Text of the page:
The study was conducted in accordance with the Declaration of Helsinki (as revised in 2013). The study was approved by the Pearl Institutional Review Board of Indianapolis, IN, protocol number: 17-ENVI-107. All study participants gave informed consent before taking part in the study.
Over the course of the study, participants received 3 types of texts: daily pill reminders and educational and motivational texts. The latter two types of messages alternated one per week for a total of 6 educational and 6 motivational messages over the course of the study. In addtion, the text: “It’s PrEP every day and condoms every time” was sent each week due to the particular importance of the continued use of condoms while on PrEP treatment, as per CDC guidelines.
Measures listed below were administered at baseline and 6 weeks. Participants also completed a demographic information form at baseline, which solicited age, length of time on PrEP, ethnicity, education level, employment status, provider information (what type of provider had prescribed PrEP and who had initiated the conversation—patient or provider), and which type of smartphone the participant owned (ios or Android). The primary short-term outcome was self-reported PrEP adherence. Secondary outcomes were PrEP treatment self-efficacy, PrEP knowledge, and intention to practice safe sex/follow HIV testing guidelines.
We adapted a simple 3-item HIV anti-retroviral treatment (ART) adherence measure used in our prior Phase 1 ART adherence mhealth study (24). The measure is a 3-item self-report examining ART medication adherence in the prior week (25). We substituted “PrEP/Truvada” for the name of an ART medication. Thus, the measure consisted of a yes/no response to the following questions: (I) Did you miss your PrEP/Truvada pill in the last 4 days? (II) In the last month, have you missed 1 or 2 PrEP/Truvada doses before having unprotected sex? and (III) Did you miss any PrEP/Truvada pills last weekend? Adherence was deemed perfect, i.e., 100%, if participants reported ‘no’ to all questions.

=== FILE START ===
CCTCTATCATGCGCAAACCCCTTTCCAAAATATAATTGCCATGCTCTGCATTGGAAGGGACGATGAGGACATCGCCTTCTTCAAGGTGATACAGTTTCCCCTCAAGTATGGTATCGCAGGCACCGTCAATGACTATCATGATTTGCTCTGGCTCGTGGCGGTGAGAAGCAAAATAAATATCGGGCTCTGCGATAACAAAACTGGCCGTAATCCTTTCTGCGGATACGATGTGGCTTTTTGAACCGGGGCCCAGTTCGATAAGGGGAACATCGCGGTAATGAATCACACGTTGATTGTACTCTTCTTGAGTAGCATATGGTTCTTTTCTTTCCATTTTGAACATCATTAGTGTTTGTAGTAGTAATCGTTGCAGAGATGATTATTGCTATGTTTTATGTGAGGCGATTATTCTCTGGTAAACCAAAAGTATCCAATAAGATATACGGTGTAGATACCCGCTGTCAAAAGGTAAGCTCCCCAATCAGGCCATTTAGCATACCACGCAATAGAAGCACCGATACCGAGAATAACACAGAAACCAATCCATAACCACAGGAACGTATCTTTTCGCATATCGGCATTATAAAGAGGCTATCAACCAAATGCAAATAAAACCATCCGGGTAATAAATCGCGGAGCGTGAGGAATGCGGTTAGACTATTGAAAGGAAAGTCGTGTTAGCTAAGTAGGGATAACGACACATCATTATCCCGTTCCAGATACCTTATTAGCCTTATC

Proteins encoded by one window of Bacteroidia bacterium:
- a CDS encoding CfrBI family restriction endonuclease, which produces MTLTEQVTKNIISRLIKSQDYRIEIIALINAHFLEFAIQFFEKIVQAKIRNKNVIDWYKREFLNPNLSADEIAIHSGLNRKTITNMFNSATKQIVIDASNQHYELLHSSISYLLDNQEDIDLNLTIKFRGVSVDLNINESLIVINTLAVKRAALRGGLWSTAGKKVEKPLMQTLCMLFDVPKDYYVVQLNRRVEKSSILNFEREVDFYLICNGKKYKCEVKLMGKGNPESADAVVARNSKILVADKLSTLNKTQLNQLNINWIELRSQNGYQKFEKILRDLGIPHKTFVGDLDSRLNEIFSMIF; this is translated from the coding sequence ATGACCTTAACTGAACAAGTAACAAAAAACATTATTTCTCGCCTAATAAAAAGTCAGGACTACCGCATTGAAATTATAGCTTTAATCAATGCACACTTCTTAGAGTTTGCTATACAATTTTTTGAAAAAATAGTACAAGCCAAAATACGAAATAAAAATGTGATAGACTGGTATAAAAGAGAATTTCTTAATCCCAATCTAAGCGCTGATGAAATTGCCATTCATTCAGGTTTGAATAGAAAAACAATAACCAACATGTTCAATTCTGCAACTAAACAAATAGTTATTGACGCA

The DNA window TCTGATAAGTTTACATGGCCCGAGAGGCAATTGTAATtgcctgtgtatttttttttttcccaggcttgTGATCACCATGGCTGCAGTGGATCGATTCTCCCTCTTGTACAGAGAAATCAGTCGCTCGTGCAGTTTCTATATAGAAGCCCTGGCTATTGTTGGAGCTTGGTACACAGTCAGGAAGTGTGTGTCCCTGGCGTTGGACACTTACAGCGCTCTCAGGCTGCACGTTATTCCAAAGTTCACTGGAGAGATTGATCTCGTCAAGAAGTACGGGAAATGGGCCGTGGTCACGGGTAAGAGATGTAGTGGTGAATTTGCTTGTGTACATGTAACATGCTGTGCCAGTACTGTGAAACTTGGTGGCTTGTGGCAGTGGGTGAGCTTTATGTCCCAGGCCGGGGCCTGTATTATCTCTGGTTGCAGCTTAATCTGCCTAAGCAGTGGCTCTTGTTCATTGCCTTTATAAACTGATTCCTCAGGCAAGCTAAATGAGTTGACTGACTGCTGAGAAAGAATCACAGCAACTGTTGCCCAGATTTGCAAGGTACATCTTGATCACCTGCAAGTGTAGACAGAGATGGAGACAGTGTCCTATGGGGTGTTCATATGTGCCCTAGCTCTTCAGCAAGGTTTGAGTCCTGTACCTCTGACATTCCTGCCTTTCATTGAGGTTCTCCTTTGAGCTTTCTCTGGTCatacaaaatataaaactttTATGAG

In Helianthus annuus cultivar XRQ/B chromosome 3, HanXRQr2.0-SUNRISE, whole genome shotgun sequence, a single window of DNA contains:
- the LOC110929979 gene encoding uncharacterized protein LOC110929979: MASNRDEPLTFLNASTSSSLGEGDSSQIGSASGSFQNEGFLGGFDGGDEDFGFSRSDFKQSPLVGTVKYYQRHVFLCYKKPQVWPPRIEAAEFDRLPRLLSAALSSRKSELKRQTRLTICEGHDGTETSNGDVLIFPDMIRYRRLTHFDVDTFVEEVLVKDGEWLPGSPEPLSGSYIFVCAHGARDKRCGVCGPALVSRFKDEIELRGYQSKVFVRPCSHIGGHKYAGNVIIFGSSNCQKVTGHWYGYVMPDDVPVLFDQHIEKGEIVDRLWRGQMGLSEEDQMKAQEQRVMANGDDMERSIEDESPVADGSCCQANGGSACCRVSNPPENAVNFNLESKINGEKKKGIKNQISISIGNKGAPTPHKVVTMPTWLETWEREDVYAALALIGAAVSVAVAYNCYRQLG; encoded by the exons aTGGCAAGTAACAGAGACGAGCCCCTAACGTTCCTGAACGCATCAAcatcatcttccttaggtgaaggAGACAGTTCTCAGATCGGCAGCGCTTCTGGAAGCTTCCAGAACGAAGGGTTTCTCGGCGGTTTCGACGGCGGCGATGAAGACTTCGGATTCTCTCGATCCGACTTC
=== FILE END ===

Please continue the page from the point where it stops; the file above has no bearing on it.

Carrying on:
PrEP treatment self-efficacy
Because there are no PrEP self-efficacy measures, we used the HIV Adherence Self-Efficacy Scale (ASES) (26), also used in our prior ART mhealth study. The ASES measures patients’ confidence to carry out treatment-related behaviors. The infectious disease specalist consultant (MD) on the study team confirmed that most behaviors on the ASES overlapped with PrEP-treatment behaviors. The resulting 8-item measure asked participants to rate how confident they felt about carrying out PrEP treatment-related behaviors in the last month. The response scale ranged from 0 (“cannot do at all”) to 10 (“completely certain can do”). A higher score reflected greater self-efficacy.